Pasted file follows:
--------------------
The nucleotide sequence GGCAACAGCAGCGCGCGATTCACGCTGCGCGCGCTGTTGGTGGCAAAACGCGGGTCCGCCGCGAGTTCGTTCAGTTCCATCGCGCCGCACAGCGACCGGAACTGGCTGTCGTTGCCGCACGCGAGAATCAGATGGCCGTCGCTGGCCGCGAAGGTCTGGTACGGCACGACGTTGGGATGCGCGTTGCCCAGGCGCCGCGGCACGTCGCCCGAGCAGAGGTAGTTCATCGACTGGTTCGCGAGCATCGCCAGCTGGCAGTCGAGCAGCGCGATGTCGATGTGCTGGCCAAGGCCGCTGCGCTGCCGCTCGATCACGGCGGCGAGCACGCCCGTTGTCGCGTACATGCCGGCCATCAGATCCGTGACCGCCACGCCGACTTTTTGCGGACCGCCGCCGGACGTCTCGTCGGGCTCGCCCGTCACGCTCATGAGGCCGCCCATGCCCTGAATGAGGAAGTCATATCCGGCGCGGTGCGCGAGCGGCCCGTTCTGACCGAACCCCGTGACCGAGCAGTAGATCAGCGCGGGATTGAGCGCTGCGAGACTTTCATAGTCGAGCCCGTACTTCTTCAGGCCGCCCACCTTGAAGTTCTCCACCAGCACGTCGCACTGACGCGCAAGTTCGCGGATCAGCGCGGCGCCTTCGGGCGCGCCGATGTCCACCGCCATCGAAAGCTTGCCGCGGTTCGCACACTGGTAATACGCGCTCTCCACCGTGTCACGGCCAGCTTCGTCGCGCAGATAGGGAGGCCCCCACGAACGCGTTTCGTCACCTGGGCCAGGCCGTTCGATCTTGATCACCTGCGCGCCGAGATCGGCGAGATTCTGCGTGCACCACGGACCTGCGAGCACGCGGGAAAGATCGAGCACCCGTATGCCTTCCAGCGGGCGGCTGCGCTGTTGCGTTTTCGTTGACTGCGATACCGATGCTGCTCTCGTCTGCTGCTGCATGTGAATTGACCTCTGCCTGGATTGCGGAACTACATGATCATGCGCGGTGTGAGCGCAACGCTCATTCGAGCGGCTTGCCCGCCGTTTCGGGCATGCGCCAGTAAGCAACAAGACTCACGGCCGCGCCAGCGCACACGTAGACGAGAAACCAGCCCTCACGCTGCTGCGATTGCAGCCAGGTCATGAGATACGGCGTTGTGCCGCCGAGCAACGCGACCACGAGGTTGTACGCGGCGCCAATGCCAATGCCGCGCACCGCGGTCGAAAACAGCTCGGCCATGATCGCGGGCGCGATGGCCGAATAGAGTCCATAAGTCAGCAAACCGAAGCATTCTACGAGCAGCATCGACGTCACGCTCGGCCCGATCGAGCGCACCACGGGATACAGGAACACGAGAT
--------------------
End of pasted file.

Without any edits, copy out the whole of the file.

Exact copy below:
The nucleotide sequence GGCAACAGCAGCGCGCGATTCACGCTGCGCGCGCTGTTGGTGGCAAAACGCGGGTCCGCCGCGAGTTCGTTCAGTTCCATCGCGCCGCACAGCGACCGGAACTGGCTGTCGTTGCCGCACGCGAGAATCAGATGGCCGTCGCTGGCCGCGAAGGTCTGGTACGGCACGACGTTGGGATGCGCGTTGCCCAGGCGCCGCGGCACGTCGCCCGAGCAGAGGTAGTTCATCGACTGGTTCGCGAGCATCGCCAGCTGGCAGTCGAGCAGCGCGATGTCGATGTGCTGGCCAAGGCCGCTGCGCTGCCGCTCGATCACGGCGGCGAGCACGCCCGTTGTCGCGTACATGCCGGCCATCAGATCCGTGACCGCCACGCCGACTTTTTGCGGACCGCCGCCGGACGTCTCGTCGGGCTCGCCCGTCACGCTCATGAGGCCGCCCATGCCCTGAATGAGGAAGTCATATCCGGCGCGGTGCGCGAGCGGCCCGTTCTGACCGAACCCCGTGACCGAGCAGTAGATCAGCGCGGGATTGAGCGCTGCGAGACTTTCATAGTCGAGCCCGTACTTCTTCAGGCCGCCCACCTTGAAGTTCTCCACCAGCACGTCGCACTGACGCGCAAGTTCGCGGATCAGCGCGGCGCCTTCGGGCGCGCCGATGTCCACCGCCATCGAAAGCTTGCCGCGGTTCGCACACTGGTAATACGCGCTCTCCACCGTGTCACGGCCAGCTTCGTCGCGCAGATAGGGAGGCCCCCACGAACGCGTTTCGTCACCTGGGCCAGGCCGTTCGATCTTGATCACCTGCGCGCCGAGATCGGCGAGATTCTGCGTGCACCACGGACCTGCGAGCACGCGGGAAAGATCGAGCACCCGTATGCCTTCCAGCGGGCGGCTGCGCTGTTGCGTTTTCGTTGACTGCGATACCGATGCTGCTCTCGTCTGCTGCTGCATGTGAATTGACCTCTGCCTGGATTGCGGAACTACATGATCATGCGCGGTGTGAGCGCAACGCTCATTCGAGCGGCTTGCCCGCCGTTTCGGGCATGCGCCAGTAAGCAACAAGACTCACGGCCGCGCCAGCGCACACGTAGACGAGAAACCAGCCCTCACGCTGCTGCGATTGCAGCCAGGTCATGAGATACGGCGTTGTGCCGCCGAGCAACGCGACCACGAGGTTGTACGCGGCGCCAATGCCAATGCCGCGCACCGCGGTCGAAAACAGCTCGGCCATGATCGCGGGCGCGATGGCCGAATAGAGTCCATAAGTCAGCAAACCGAAGCATTCTACGAGCAGCATCGACGTCACGCTCGGCCCGATCGAGCGCACCACGGGATACAGGAACACGAGAT